PubMed  Article  CAS  Google Scholar 

  21. 21.

    Hunter JAA, McVittie E, Comaish JS. Light and electron microscopic studies of physical injury to the skin. II. Friction. Brit J Dermatol 1974; 90: 491–9

    Article  CAS  Google Scholar 

  22. 22.

    Cortese TA, Mitchell W, Sulzberger MB. Studies on blisters produced by friction. II. The blister fluid. J Invest Dermatol 1968; 50: 47–53

    PubMed  Google Scholar 

  23. 23.

    Schmidt P. Quantification of specific proteins in blister fluid. J Invest Dermatol 1970; 55: 244–8

    Article  Google Scholar 

  24. 24.

    Sulzerger MB, Cortese TA. Observations on the blister base. Br J Clin Pract 1968; 22: 249–50

    Google Scholar 

  25. 25.

    Epstein WL, Fukuyama K, Cortese TA. Autographic study of friction blisters. RNA, DNA, and protein synthesis. Arch Dermatol 1969; 99: 94–106

    PubMed  Article  CAS  Google Scholar 

  26. 26.

    Cortese TA, Fukuyama K, Epstein W, et al. Treatment of friction blisters. An experimental study. Arch Dermatol 1968; 97: 717–21

    PubMed  Article  Google Scholar 

  27. 27.

    Nacht S, Close J, Yeung D, et al. Skin friction coefficient: changes induced by skin hydration and emollient application and correlation with perceived skin feel. J Soc Cosmet Chem 1981; 32: 55–65

    Google Scholar 

  28. 28.

    Griffin TB, Cortese TA, Layton LL, et al. Inverse time and temperature relationship in experimental friction blisters. J Invest Dermatol 1969; 52: 391

    Google Scholar 

  29. 29.

    Akers WA. Sulzberger on friction blistering. Int J Dermatol 1977; 16: 369–72

    PubMed  Article  CAS  Google Scholar 

  30. 30.

    Burgess MC. Initial management of a patient with extensive burn injury. Crit Care Nur Clin North Am 1991; 3: 165–79

    CAS  Google Scholar 

  31. 31.

    DeCamara DL, Raine T, Robson MC. Ultrastructural aspects of cooled thermal injury. J Trauma 1981; 21: 911–9

    Article  CAS  Google Scholar 

  32. 32.

    Knapik J, Johnson R, Ang P, et al. Road march performance of special operations soldiers carrying various loads and load distributions. Natick (MA): U.S. Army Research Institute of Environmental Medicine Technical; 1993. Report no.: T14-93

    Google Scholar 

  33. 33.

    Reynolds KL, Kaszuba J, Mello RP, et al. Prolonged treadmill load carriage: acute injuries and changes in foot anthropometry. Natick (MA): U.S. Army Research Institute of Environmental Medicine Technical; 1990. Report No. T1/91

    Google Scholar 

  34. 34.

    Kinoshita H. Effects of different loads and carrying systems on selected biomechanical parameters describing walking gait. Ergonomics 1985; 28: 1347–62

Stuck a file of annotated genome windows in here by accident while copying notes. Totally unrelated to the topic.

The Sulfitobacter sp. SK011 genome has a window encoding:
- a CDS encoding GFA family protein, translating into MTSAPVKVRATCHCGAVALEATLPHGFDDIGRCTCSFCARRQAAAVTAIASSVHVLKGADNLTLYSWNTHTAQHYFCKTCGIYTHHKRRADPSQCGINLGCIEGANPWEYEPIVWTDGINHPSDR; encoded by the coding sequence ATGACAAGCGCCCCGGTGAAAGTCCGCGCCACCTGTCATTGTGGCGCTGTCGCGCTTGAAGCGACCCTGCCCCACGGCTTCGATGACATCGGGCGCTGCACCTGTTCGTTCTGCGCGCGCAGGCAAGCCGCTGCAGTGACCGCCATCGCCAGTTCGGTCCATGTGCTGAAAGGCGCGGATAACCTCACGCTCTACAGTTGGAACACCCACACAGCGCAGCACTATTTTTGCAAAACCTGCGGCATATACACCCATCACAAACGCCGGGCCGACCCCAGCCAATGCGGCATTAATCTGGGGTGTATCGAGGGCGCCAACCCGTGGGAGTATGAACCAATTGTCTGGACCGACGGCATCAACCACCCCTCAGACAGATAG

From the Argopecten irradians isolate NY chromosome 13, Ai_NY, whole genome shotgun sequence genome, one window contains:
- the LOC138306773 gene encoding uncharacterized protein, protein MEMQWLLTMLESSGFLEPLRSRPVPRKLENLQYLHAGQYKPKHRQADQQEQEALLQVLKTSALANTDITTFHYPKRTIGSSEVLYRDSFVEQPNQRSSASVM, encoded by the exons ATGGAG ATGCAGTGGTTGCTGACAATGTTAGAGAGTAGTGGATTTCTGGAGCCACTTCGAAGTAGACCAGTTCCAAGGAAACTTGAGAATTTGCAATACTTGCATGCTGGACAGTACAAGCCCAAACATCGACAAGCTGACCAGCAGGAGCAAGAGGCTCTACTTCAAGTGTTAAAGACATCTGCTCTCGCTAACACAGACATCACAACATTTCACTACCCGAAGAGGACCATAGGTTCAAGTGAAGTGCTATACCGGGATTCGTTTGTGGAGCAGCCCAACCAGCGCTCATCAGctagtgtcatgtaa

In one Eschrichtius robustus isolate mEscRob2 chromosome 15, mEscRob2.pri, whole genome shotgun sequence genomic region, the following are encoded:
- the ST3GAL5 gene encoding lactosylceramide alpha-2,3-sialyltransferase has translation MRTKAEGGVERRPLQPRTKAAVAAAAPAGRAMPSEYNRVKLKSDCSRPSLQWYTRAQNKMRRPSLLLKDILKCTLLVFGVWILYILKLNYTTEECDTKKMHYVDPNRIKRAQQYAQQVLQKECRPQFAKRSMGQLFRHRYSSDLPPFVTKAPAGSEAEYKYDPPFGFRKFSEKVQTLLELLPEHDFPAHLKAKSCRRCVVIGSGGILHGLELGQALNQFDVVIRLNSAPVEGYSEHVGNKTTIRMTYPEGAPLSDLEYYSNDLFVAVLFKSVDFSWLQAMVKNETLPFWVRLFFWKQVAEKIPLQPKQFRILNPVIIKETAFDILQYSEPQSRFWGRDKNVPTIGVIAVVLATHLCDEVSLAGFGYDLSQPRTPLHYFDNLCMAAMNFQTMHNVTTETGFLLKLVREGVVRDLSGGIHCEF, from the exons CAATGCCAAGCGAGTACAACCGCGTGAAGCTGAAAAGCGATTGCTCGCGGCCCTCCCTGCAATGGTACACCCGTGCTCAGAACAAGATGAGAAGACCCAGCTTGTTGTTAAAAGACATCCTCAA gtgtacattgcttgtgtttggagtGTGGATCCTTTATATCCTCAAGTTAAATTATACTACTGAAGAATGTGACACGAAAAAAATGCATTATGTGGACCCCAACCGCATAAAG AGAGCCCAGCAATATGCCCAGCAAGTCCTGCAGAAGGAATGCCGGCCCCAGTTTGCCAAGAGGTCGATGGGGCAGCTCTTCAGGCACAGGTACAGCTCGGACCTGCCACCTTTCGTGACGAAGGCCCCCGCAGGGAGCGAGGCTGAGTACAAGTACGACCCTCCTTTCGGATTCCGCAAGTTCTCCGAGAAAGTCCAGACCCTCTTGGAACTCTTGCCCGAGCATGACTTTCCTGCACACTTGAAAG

PubMed  Article  CAS  Google Scholar 

  35. 35.

    Sawka MN, Wenger CB. Physiological responses to acute exercise-heat stress. In: Pandolf KB, Sawaka MN, Gonzalez RR, editors. Human performance physiology and environmental medicine at terrestrial extremes. Indianapolis: Benchmark Press Inc., 1988: 97–151

    Google Scholar 

  36. 36.

    Spence WR, Shields MN. Insole to reduce shear forces on the sole of the feet. Arch Phys Med Rehabil 1968; 49: 476–9

    PubMed  CAS  Google Scholar 

  37. 37.

    Lord M, Hosein R, Williams RB. Method for in-shoe shear stress measurement. J Biomed Eng 1992; 14: 181–6

    PubMed  Article  CAS  Google Scholar 

  38. 38.

    Darrigrand A, Reynolds K, Jackson R, et al. Efficacy of antiperspirants on feet. Mil Med 1992; 157: 256–9

    PubMed  CAS  Google Scholar 

  39. 39.

    Juhlin L, Hansson H. Topical glutaraldehyde for plantar hyperhidrosis. Arch Dermatol 1968; 97: 327–330

    PubMed  Article  CAS  Google Scholar 

  40. 40.

    Tidman MJ, Wells RS. Control of plantar blisters in pachyonychia congenita with topical aluminium chloride. Brit J Dermatol 1988; 118: 451–2

    Article  CAS  Google Scholar 

  41. 41.

    Tkach JR. Treatment of recurrent bullous eruption of the hands and feet (Weber-Cockayne disease) with topical aluminum chloride. J Am Acad Dermatol 1982; 6: 1095–6

    PubMed  Article  CAS  Google Scholar 

  42. 42.

    Rook A, Wilkinson DS, Ebling FJG, Champion RH, Burton JL. Textbook of Dermatology. Boston: Blackwell Scientific Publications, 1986

    Google Scholar 

  43. 43.

    Reynolds KL, Derrigrand A, Roberts D, Knapik J, Pollard JA, Jones BH, Duplantis KL. Effects of an antiperspirants with emollients on foot sweat rates and blister formation while walking in the heat. J Am Acad Dermatol. In press

  44. 44.

    Younger IR, Priestley GC, Tidman MJ. Aluminum chloride hexahydrate and blistering in epidermolysis bullosa simplex. J Am Acad Dermatol 1990; 23: 930–1

    PubMed  Article  CAS  Google Scholar 

  45. 45.

    Quinn J. The effects of two new foot powders on the incidence of foot infection and blisters in recruits during basic training. Farnborough, United Kingdom: Army Personnel Research Establishment Research; 1967. Memorandum no. P/6

    Google Scholar 

  46. 46.

    Allan JR. A study of foot blisters. United Kingdom: Army Operational Research Establishment Research Memorandum; 1964. No. 1/64

    Google Scholar 

  47. 47.

    Allan JR, Macmillan AL. The immediate effects of heat on unacclimatized paratroops. Exercise ‘Tiger Brew II’. United Kingdom: Army Operational Research Establishment Research; 1963. Memorandum no. 16/62

    Google Scholar 

  48. 48.

    Benda C. Stepping into the right sock. Physician Sports Med 1991; 19: 125–8

    Google Scholar 

  49. 49.

    Subotnick SI. Foot injuries. In: Subotnick SI, editor. Sports medicine of the lower extremities, New York: Churchhill, 1989: 223–70

    Google Scholar 

  50. 50.

    Maiser T, Pietrocarlo T. The foot and footwear. Nurs Clin North Am 1991; 26: 223–31